Born: November 12, 1955

Died: April 20, 2021.

TAKE a baby-faced teenager from an Edinburgh housing scheme, dress him a tartan bomber jacket and a pair of platform shoes, offer him a clutch of catchy pop songs and what do you have?

A cultural phenomenon, a single snake-hipped creature who became a catalyst for change and redefined what it meant to be Scottish.

Les McKeown, all smile and hairless chest, didn’t simply lead the Bay City Rollers to international success and 300m record sales, he was responsible for a new Scottish identity. He afforded his homeland a self-belief that until that point had been absent. And just as importantly, he redefined perceptions of Scots by outsiders. (Lulu hadn’t  managed this, thanks to the ditching of the Scots accent.)

The Bay City Rollers of course existed before Les McKeown joined them in 1973, at the age of 18. But they had been one-hit wonders (Keep On Dancing). When McKeown, was added to the line-up he brought an energy and charisma that was to create a whole new dynamic. “Les McKeown was the Bay City Rollers,” said writer Irvine Welsh.

The Rollers then defied expectation, indeed history, to become  the world’s second greatest boy band, (after the Monkees) and almost as much a phenomenon as the Beatles.

But the Rollers had a special appeal in that they weren’t child actors or singers, they were ordinary boys with immense transferable skills.  And one of their greatest talents was to take working class cheek and endeavour onto the world stage.


By 1975, Les McKeown, as the leader, was a poster boy, Blu-tacked to millions of bedroom walls, the classic teenage idol, following on from heartbreakers such as David Cassidy and Donnie Osmond.

The band had a series of hits such as Shang A Lang and Give A Little Love, written by pop writers such as Bill Martin and Phil Coulter and they would storm America, Japan and Europe.

Yet, McKeown’s personal album featured a collection of tragic tales. He killed a pensioner in a car accident and was accused of firing an air rifle at a fan. He revealed he was drugged and abused by his manager Tam Paton and he fought almost endless legal battles to claim royalties for his share of the band’s success.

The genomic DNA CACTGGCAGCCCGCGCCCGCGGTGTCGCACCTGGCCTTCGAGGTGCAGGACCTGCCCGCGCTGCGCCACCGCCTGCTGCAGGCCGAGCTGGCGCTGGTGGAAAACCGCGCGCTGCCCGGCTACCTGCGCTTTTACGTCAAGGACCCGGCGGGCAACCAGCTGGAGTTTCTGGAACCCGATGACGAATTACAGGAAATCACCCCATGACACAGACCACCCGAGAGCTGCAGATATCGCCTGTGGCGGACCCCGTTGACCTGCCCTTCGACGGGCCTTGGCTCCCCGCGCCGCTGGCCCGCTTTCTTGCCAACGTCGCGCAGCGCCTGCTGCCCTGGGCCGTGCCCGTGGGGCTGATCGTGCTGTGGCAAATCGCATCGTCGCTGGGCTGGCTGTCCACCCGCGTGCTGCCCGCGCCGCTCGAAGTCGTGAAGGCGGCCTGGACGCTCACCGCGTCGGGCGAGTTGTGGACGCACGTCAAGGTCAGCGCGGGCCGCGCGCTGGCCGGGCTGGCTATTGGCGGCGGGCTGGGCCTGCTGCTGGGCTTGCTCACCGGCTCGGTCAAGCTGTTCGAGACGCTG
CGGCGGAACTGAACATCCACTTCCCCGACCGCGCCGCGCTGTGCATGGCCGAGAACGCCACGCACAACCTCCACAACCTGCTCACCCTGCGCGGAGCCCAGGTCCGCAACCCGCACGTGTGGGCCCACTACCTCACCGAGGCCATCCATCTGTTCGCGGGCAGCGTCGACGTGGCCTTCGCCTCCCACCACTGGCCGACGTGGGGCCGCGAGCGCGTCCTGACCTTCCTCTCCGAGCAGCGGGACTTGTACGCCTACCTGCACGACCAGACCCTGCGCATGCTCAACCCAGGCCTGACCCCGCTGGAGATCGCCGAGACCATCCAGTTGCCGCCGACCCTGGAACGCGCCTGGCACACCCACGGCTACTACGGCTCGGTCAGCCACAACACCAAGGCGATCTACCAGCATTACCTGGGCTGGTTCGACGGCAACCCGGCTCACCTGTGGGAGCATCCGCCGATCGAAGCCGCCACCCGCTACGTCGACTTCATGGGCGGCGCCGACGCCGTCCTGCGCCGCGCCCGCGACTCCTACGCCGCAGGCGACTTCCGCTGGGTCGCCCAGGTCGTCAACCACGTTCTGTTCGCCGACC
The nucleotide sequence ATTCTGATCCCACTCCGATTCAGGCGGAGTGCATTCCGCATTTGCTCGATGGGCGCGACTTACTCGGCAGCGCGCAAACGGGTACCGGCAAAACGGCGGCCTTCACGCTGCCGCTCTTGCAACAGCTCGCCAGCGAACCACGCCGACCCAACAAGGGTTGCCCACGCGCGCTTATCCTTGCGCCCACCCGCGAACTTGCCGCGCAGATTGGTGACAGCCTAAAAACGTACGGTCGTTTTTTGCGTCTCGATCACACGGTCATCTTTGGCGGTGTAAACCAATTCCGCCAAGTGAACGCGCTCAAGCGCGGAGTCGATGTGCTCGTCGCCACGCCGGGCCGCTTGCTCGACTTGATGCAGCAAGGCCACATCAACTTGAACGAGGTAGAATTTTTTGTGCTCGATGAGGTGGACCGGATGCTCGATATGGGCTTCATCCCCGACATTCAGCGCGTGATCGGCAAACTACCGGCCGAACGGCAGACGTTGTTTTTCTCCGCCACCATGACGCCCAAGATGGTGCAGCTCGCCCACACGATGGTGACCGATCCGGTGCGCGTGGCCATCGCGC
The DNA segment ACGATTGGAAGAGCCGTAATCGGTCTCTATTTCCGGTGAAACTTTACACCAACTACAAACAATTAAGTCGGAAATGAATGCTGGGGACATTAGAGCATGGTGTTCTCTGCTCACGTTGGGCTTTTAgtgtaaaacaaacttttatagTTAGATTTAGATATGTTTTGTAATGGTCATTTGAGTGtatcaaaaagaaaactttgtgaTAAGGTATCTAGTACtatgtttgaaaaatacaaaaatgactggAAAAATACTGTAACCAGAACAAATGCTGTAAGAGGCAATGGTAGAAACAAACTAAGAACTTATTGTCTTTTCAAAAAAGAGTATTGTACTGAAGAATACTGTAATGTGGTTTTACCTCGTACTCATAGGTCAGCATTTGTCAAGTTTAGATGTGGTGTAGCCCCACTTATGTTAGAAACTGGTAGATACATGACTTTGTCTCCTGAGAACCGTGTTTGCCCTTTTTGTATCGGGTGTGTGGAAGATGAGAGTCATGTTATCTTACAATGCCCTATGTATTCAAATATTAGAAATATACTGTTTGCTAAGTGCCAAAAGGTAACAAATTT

The Rollers suffered from in-fighting; at one point guitarist Stuart Wood kicked McKeown into the orchestra pit, with Eric Faulkner, Wood and the Longmuir brothers Alan and Derek claiming McKeown continually demanded the spotlight.

When McKeown left the band in 1978, he found himself ‘skint and homeless’. He took to drink and had huge problems coming to terms with his sexuality. (He told me later he considered himself to be bisexual.)

His life became about cocaine abuse and whisky by the bottle. Yet, as a young boy growing up in the Broomhouse housing estate Leslie Richard McKeown could never have contemplated the life to come. The son of Florence and Francis, who came to Britain from Northern Ireland to work for an Edinburgh tailor, McKeown had a trying, but not untypical life growing up with older brothers Ronald, Harold and Brian.


McKeown was always ‘spirited.’  He was expelled from school and focused on becoming a pop star. He formed a local band, Threshold, which brought him to the attention to Tam Paton, who knew the teenager with the 24 inch hips and huge grin could be his frontman to Alan and Derek Longmuir, Eric Faulkner and Stuart Wood,

“I was pleased to join the band,” McKeown recalled in his autobiography, shang-a-Lang, “but the Rollers wouldn’t have been high on the list of bands I wanted to join. They were on the verge of splitting up and owed large sums of money. And they dressed funny.”

But within a few months. Les McKeown was singing his heart out on Top of the Pops.  Remember made the Top Ten. And the teenager bought his mum a new tumble drier.

The hits flowed but personal demands were horrendous. “At times Paton would drag girls from my bed,” said McKeown. Paton also made millions on Rollers merchandising, “But our naivety meant we got ripped off.”

Touring was physically wrecking. McKeown, who would become a Type 2 diabetic, resorted to drugs to stay awake and to get to sleep. And his fractious relationship with Paton saw McKeown’s departure, in 1978, as inevitable. A solo career was moderately successful, – he was big in Japan and released nine solo albums.

Les McKeown never did retrieve the ‘missing millions’ he claimed to be owed. But he did find happiness, living in London with his Japanese wife, Peko.  “If it weren’t for Peko, I’d probably have drugged or drank myself to death,” he said.

What fans wanted to see however was the classic Rollers and they reunited in 2015 and 2016.  “We’re doing it for the fans,” said the tartan-shirted singer at a press conference in Glasgow’s Central Hotel. He grinned; “And of course for the money.”

Yet, that was to be the band's last comeback.  Alan Longmuir died, aged 70.

There is little doubt McKeown could be a divisive figure and was prone to excess. But there is no doubt whatsoever he had the charisma, the energy to front a band and take it to world stardom, paving the way for generations of Scots stars to come.

And he was always fun to interview, quick, and honest about his mistakes.

But what truly defined Les McKeown, who was set to tour Scotland later this year, was his love of performance.  “Just getting out there and making people say, ‘Wow! That was some f****** band.’  That’s what I want,” he said, the passion as loud in his voice as it had been when he sang Bye Bye Baby.

Les McKeown  is survived by his wife Peko Keiko, who he first met in 1978, and their son, Jubei.